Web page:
The fire started in the kitchen of Apartment 73 in Verdemont, a development on Snugborough Rd, near the Blanchardstown Shopping Centre and the M50.

It was March 18, 2002. Mick Farrell and Louise Wall, who lived there with their three-year-old son, had been out earlier. Their son was staying with Louise’s brother, Shane.

The bodies were discovered by Shane around 7.30pm. Mick was found in one of the two bedrooms. Louise was found in the bath.

The fire burned itself out through lack of oxygen, but that was too late for the couple. Mick was 23, Louise 21. They had been living there for a month.

Verdemont had been completed in February 2001 by McInerney Construction, one of the state’s leading homebuilders at the time.

In 2001, the company had built around 700 homes in the greater Dublin area.

Two people were dead. The question is whether their deaths were in any way attributable to how the apartment was built.

A fire certificate had been issued for the development prior to construction. Had Verdemont been built in accordance with that certificate?

Two days after the fire, Apartment 73 was visited by members of the building control section of Fingal County Council.

The garda on duty at the scene recorded this visit:

At 11.29am Detective Garda Peter O’Connor entered the scene along with [names removed] two inspectors of Fingal County Council and at 11.45am the above persons left the scene.

The inspection lasted 16 minutes. This is the only recorded inspection in Verdemont in the aftermath of the fire.

In a report on the inspection, the inspectors stated that the two fire alarms had been removed from their fittings in the ceiling.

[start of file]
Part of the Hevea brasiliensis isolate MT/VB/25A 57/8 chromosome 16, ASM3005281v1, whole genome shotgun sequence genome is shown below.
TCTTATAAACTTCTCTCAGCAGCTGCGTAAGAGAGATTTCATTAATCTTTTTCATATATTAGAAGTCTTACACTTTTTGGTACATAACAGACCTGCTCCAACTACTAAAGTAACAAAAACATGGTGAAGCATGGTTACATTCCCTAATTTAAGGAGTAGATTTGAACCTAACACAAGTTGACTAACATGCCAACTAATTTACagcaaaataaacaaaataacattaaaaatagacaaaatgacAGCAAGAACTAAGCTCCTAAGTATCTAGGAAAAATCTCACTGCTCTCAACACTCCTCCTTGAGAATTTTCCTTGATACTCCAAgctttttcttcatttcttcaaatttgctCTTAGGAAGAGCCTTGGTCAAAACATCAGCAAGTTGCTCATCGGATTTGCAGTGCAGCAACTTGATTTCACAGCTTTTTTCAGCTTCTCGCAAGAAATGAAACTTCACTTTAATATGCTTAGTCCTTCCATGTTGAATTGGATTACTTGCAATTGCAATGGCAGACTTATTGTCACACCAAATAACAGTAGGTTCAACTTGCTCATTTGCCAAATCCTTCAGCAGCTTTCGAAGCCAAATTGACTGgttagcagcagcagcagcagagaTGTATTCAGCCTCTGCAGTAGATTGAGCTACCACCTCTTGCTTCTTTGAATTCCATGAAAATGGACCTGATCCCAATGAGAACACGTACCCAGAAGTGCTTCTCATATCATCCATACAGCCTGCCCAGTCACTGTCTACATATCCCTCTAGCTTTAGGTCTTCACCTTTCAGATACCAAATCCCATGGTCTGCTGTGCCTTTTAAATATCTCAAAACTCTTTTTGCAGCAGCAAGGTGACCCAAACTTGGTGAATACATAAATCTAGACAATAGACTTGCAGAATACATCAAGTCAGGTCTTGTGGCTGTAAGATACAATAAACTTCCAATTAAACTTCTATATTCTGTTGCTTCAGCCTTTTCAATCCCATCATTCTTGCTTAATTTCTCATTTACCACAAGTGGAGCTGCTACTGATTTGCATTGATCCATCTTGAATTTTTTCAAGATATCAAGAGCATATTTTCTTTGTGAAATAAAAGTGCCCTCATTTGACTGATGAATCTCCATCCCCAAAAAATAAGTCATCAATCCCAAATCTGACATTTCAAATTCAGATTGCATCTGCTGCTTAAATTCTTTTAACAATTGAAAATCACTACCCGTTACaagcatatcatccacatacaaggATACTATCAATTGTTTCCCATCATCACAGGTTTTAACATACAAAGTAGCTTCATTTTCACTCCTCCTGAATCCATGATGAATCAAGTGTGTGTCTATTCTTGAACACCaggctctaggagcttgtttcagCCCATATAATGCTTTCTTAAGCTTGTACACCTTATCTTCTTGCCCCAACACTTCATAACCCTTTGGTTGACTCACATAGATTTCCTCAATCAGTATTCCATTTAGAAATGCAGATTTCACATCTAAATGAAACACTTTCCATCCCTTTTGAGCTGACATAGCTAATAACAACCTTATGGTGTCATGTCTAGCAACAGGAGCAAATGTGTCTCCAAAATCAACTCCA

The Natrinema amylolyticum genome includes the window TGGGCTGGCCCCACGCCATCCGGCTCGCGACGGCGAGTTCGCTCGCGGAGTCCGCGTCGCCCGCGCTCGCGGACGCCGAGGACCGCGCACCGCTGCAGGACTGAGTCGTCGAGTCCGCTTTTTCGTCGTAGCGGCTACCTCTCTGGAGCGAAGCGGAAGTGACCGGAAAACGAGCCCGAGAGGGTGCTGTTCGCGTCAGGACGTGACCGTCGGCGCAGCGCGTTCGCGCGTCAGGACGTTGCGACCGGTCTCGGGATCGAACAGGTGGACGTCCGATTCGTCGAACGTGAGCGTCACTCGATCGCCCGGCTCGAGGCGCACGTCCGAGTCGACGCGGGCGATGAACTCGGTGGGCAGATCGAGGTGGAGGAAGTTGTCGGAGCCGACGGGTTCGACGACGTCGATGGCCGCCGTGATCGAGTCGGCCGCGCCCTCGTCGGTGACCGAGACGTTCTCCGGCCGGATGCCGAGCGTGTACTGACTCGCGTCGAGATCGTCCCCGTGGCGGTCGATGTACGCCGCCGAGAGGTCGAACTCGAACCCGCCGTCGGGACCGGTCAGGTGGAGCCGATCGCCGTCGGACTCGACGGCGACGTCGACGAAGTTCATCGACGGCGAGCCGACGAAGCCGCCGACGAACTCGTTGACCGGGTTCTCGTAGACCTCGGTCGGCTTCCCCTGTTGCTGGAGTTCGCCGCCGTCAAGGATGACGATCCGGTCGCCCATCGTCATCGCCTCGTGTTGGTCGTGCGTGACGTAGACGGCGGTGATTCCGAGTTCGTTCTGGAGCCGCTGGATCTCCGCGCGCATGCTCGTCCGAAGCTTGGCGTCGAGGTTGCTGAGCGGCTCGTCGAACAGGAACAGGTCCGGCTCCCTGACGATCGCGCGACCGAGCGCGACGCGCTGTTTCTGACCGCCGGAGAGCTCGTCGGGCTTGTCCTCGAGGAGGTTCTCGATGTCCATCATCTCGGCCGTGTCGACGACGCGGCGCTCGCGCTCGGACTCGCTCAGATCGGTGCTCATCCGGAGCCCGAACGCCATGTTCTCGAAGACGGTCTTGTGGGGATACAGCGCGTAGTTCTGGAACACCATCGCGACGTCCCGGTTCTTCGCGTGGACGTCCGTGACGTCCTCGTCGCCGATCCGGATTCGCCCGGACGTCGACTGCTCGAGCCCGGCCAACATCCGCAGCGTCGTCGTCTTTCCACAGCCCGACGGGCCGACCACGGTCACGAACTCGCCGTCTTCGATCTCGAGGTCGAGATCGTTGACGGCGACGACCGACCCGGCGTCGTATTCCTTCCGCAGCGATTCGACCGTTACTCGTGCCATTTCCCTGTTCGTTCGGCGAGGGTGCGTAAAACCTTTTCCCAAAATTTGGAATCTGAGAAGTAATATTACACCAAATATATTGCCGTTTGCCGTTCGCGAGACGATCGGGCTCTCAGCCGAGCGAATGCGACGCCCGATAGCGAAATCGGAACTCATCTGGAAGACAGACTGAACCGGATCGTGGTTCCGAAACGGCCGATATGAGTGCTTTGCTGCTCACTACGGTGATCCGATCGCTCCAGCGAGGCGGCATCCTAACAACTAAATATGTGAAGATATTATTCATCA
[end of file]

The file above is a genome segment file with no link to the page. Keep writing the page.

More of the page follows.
A spokesman for Fingal County Council told the Irish Examiner last week that, during the 2002 inspection in question “it was also noted that the fire alarms hadn’t been fitted properly”.

That is not what was noted. The inspection report stated: “There was evidence that the proper fire alarm system had been installed.

It was obvious that both alarms had been removed from their fittings in the ceiling.”

The inspection report could be read as inferring that the couple had removed the fire alarms that were properly installed. In fact, it would later emerge that they had not been properly installed, and the issue was only resolved in December 2003.

The inspection report went on: “The only non-compliance we found was that the air vent in the kitchen was not cut open on the inside.

“The opening to the external air was covered by plasterboard. The fact that ventilation in the kitchen was not adequate meant that the fire did not spread.

On behalf of Fingal County Council, there are not sufficient serious breaches in the Building Regulations to initiate prosecution against any party at this stage.

The inspectors’ opinion was based on a 16 minute examination in the wake of two fatalities. The issue over the alleged removal of the fire alarms was not explored.